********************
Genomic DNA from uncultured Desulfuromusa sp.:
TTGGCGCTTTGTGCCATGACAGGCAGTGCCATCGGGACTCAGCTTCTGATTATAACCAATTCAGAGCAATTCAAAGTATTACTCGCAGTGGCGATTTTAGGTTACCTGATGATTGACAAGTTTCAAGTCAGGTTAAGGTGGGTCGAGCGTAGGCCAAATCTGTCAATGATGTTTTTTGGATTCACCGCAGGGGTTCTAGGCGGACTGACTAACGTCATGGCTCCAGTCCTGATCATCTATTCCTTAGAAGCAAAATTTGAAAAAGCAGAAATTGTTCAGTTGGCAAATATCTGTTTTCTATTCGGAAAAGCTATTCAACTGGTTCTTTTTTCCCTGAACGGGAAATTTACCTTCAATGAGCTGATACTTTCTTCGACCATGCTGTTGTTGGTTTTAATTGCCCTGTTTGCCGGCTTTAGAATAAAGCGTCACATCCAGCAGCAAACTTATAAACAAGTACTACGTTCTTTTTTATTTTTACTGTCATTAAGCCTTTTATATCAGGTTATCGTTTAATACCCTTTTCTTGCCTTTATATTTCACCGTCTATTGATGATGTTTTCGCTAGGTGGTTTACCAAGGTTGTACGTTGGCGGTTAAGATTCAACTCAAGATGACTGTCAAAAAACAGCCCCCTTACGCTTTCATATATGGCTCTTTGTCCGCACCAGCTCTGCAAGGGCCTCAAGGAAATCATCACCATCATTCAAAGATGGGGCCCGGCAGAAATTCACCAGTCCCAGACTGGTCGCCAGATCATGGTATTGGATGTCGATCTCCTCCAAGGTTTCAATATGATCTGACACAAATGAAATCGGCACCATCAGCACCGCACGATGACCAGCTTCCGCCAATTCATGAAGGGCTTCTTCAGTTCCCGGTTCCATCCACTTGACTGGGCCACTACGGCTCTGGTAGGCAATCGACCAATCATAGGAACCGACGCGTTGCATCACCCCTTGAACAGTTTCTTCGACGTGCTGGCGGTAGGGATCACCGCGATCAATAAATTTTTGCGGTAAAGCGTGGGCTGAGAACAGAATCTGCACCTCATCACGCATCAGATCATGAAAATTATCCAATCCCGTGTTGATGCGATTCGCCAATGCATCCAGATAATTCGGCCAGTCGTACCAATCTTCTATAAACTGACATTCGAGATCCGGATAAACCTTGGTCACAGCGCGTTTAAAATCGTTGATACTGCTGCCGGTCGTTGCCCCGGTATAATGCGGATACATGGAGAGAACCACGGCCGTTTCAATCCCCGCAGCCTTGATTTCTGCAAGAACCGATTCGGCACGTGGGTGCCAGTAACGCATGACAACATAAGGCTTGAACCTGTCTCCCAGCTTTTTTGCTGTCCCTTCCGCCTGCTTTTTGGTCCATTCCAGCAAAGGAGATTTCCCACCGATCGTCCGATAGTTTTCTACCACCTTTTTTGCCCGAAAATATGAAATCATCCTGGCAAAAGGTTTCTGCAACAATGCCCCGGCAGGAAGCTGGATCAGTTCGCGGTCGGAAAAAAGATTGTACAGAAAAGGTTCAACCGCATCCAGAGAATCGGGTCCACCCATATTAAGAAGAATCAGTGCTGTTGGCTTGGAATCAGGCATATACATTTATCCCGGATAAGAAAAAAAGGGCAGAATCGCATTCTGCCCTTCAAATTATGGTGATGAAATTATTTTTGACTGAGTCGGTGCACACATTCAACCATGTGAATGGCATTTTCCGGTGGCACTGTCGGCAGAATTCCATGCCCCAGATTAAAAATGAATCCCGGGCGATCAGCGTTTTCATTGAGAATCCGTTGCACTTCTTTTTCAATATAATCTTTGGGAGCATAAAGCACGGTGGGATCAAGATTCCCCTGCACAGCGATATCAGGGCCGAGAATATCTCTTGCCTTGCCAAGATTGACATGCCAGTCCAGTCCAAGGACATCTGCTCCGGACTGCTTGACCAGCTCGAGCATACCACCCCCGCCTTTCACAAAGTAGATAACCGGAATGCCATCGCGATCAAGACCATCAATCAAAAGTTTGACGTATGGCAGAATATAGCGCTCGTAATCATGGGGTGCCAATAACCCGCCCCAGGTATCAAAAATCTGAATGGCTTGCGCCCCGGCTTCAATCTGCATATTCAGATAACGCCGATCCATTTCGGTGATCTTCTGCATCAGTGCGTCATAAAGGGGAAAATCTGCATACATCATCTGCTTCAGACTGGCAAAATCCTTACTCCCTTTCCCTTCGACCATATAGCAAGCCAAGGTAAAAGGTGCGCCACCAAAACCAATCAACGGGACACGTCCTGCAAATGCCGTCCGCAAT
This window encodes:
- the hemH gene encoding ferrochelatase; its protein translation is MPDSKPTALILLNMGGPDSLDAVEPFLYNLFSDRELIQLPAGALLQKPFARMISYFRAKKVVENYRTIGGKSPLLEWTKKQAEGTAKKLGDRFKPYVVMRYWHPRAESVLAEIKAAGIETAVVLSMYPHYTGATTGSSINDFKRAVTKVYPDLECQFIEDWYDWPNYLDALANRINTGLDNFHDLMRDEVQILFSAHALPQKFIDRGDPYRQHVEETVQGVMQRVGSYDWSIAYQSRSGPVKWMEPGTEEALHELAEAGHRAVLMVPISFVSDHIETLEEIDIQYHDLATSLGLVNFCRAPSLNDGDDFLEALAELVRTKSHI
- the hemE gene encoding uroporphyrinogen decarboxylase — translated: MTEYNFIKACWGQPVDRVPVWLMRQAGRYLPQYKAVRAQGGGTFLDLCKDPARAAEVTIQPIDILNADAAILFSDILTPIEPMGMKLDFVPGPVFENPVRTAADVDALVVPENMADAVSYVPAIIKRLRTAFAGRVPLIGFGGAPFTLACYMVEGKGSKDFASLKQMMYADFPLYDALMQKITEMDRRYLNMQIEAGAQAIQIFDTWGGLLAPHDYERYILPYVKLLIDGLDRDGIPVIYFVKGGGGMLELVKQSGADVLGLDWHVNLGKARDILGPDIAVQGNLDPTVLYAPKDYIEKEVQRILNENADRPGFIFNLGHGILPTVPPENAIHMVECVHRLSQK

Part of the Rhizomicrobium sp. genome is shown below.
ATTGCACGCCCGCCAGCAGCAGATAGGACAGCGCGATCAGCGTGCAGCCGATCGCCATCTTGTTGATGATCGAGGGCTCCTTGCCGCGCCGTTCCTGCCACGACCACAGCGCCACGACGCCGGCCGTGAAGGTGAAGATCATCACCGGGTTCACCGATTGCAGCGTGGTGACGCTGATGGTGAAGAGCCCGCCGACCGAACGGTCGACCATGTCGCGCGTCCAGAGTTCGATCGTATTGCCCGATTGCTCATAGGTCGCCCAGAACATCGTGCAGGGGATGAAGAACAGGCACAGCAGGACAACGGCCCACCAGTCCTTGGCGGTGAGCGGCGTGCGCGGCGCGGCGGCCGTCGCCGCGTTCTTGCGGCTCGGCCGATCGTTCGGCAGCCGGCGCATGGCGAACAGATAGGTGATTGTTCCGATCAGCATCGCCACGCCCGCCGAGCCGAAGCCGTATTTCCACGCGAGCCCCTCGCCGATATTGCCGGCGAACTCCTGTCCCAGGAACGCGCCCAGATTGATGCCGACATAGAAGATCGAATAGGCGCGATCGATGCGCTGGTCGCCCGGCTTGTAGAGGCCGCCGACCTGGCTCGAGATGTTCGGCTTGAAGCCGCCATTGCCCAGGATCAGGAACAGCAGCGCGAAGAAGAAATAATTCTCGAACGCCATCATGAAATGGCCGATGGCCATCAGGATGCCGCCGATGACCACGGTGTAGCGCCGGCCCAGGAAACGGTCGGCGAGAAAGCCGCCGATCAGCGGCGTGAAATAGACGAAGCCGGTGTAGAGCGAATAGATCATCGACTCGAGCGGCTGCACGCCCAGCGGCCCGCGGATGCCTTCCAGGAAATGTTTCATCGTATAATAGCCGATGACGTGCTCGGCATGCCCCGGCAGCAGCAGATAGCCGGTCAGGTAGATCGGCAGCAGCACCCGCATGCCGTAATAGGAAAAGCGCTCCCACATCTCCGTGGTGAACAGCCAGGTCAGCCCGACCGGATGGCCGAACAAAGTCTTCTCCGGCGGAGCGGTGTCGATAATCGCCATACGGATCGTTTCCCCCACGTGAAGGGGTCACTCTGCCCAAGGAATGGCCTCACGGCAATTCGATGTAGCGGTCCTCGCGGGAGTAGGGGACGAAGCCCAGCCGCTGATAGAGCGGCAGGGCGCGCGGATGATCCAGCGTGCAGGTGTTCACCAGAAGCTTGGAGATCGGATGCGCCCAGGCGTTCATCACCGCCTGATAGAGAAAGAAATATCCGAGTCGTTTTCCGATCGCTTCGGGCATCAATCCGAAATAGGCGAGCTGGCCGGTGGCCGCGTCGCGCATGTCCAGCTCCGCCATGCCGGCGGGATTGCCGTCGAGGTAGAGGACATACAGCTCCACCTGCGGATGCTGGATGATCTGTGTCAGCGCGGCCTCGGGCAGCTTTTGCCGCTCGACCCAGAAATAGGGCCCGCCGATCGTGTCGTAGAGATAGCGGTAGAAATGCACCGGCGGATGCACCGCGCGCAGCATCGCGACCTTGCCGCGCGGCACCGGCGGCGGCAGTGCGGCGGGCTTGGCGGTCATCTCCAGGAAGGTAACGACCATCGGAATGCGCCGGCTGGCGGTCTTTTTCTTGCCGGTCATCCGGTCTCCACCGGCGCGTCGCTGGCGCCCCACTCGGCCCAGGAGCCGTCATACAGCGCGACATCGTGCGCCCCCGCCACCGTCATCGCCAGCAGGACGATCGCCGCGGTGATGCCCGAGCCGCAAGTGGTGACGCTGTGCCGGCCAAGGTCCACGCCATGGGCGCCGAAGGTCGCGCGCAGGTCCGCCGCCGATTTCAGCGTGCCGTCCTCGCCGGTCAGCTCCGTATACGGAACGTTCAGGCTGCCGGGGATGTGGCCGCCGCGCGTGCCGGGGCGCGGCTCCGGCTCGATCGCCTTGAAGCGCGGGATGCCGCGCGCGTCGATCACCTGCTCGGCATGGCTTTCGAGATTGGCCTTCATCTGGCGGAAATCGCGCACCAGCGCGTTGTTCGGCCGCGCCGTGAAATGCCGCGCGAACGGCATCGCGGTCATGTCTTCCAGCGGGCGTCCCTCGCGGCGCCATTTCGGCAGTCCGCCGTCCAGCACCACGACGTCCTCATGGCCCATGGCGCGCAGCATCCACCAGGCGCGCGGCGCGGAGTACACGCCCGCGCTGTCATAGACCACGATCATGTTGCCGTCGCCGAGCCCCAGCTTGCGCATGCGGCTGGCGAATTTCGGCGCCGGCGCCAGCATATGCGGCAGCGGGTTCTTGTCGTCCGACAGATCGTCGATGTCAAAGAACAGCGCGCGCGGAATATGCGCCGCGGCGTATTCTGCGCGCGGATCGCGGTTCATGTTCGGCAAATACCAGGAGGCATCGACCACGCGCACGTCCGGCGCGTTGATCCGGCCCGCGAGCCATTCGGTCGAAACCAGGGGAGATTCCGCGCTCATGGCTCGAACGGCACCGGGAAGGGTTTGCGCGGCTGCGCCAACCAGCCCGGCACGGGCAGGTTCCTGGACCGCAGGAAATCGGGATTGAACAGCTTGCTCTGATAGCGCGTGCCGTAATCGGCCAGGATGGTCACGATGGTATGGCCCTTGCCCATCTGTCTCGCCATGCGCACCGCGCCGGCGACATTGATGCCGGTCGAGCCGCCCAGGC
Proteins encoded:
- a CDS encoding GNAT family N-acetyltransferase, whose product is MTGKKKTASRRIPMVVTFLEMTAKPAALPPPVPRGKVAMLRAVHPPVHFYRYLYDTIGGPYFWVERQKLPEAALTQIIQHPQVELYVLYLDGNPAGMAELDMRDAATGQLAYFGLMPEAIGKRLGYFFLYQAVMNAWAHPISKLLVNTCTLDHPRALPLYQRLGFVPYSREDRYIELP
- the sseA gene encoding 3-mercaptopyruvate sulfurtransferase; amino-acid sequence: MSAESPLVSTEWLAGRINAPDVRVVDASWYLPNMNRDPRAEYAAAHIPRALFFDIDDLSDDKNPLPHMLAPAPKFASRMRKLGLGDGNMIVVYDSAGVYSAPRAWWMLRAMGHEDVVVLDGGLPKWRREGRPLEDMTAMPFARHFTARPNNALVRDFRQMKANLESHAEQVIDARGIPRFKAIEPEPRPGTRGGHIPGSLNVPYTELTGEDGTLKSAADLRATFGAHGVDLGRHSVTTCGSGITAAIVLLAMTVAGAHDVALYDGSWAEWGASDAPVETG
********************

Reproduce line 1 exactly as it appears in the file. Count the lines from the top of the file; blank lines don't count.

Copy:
Genomic DNA from uncultured Desulfuromusa sp.: